William Shakespeare was a prolific writer who introduced thousands of words and phrases into the English language. Some suggest, however, that perhaps Shakespeare didn’t invent these words and phrases but rather it was the first time these words were written down. The scholarly argument is that the words attributed to the works of Shakespeare were most likely spoken first. Regardless, Shakespeare is considered a master of the English language who continually demonstrated great wit.
One that first appeared in a Shakespearean play was the word “promising.” He featured it in the somewhat serious comedy “All’s Well That Ends Well.”
…and we, Great in our hope, lay our best love and credence
Upon thy promising fortune.”
—Act III, Scene 3
Try It: Upon Thy Promising Fortune
Shakespeare used the word “promising” to mean “likely to turn out well.” Have you had an experience that you felt sure would turn out well? What was it? How did it turn out? Have you had the privilege of seeing someone work toward a goal that you felt was full of promise? Did you lay your best love and credence upon their promising fortune? Write a poem that reveals your confidence, your well wishes, and your hopes.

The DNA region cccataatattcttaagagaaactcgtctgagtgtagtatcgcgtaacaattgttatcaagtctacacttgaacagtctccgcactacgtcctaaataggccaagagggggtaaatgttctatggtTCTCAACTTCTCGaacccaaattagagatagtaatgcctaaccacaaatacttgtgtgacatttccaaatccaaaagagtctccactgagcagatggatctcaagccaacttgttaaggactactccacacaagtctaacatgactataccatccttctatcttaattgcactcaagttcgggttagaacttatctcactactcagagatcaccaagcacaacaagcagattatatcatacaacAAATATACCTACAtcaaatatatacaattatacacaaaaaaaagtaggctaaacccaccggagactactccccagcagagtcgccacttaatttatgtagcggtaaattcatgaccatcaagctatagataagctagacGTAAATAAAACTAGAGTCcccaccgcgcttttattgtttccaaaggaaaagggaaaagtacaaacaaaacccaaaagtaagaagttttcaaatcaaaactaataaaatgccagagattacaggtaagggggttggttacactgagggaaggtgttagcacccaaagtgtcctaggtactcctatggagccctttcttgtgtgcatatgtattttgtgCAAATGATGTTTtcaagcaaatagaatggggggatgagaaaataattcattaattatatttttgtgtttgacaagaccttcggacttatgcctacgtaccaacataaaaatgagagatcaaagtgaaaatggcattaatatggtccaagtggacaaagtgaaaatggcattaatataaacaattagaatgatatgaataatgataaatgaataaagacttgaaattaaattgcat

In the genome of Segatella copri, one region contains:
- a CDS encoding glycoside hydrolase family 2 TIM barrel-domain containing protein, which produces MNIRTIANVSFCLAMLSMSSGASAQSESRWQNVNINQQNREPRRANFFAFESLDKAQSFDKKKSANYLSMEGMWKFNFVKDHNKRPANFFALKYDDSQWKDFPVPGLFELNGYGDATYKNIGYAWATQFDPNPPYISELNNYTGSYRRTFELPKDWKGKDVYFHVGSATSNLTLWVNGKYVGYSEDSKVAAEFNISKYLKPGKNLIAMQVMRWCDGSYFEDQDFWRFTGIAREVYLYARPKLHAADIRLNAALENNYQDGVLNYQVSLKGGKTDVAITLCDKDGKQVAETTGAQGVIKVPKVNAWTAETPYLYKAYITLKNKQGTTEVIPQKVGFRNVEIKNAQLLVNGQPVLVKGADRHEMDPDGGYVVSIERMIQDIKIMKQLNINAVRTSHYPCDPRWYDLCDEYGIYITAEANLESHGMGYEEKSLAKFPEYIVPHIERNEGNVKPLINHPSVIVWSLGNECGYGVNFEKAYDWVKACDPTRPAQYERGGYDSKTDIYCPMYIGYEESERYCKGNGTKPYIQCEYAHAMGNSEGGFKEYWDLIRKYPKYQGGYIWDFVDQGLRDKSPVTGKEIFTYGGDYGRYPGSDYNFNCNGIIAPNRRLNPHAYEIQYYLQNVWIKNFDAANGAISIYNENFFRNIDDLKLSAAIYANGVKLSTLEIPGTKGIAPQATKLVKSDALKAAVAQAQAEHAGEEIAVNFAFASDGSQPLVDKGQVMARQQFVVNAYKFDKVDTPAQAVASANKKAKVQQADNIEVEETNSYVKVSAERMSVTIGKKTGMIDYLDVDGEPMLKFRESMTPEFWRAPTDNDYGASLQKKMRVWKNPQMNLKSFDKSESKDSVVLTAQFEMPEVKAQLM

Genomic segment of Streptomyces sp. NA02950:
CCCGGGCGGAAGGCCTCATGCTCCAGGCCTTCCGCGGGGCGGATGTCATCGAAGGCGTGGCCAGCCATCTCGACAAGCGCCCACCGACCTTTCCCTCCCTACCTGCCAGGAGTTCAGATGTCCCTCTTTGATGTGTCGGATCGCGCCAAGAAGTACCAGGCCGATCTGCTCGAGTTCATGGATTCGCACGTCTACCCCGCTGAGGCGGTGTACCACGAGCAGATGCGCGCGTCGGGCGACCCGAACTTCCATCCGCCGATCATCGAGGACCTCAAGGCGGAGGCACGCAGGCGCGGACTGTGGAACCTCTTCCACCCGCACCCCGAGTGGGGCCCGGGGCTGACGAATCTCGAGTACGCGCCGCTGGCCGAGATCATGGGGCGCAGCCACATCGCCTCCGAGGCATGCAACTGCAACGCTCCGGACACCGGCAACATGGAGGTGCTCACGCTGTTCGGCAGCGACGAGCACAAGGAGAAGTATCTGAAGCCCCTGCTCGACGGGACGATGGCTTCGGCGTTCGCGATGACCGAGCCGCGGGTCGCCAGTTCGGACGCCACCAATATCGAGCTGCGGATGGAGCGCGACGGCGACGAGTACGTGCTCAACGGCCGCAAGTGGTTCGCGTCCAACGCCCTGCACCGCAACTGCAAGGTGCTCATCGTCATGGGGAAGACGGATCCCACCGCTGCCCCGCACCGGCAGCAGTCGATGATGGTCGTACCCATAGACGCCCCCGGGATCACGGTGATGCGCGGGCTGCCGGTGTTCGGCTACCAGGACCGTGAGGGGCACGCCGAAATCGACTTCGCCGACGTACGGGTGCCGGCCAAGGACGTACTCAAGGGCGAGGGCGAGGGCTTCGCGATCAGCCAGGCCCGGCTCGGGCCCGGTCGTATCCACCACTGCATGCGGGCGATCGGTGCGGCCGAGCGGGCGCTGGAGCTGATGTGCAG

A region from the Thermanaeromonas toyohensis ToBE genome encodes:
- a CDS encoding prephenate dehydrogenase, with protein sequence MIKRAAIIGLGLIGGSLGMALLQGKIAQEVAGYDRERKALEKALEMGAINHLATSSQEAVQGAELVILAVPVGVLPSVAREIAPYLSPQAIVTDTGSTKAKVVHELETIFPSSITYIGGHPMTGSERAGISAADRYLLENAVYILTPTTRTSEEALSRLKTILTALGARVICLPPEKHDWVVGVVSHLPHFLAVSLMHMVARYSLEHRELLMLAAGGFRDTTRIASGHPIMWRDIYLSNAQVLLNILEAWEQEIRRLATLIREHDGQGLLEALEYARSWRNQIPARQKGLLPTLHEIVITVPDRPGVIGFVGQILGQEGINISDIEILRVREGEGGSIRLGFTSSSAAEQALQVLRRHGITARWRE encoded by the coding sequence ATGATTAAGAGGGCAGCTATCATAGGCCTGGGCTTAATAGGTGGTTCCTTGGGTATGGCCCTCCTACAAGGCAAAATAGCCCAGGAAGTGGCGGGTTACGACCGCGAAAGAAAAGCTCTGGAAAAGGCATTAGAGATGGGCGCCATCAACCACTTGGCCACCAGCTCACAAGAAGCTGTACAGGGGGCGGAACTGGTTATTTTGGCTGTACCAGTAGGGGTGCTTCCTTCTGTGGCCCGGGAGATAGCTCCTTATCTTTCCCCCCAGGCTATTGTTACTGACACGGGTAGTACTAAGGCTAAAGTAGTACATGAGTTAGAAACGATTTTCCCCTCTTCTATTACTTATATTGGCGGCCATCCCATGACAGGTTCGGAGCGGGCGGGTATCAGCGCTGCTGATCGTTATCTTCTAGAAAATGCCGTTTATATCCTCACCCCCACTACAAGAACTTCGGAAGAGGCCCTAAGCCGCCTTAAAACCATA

Thanks to everyone who participated in last week’s poetry prompt. Here is a poem from Donna we enjoyed:
Five words formed
where light lived.
like a threadsnake,
slithering upward through
slicing a new path
through tangled, raw nerves.
Five words clearing a
sliding over tongue and teeth,
bursting into the dark-as-pitch-day.
I will never hit you.
—by Donna Falcone
Photo by Mike Powell. Creative Commons via Flickr.
How to Write a Poem uses images like the buzz, the switch, the wave—from the Billy Collins poem “Introduction to Poetry”—to guide writers into new ways of writing poems. Excellent teaching tool. Anthology and prompts included.
“How to Write a Poem is a classroom must-have.”
—Callie Feyen, English Teacher, Maryland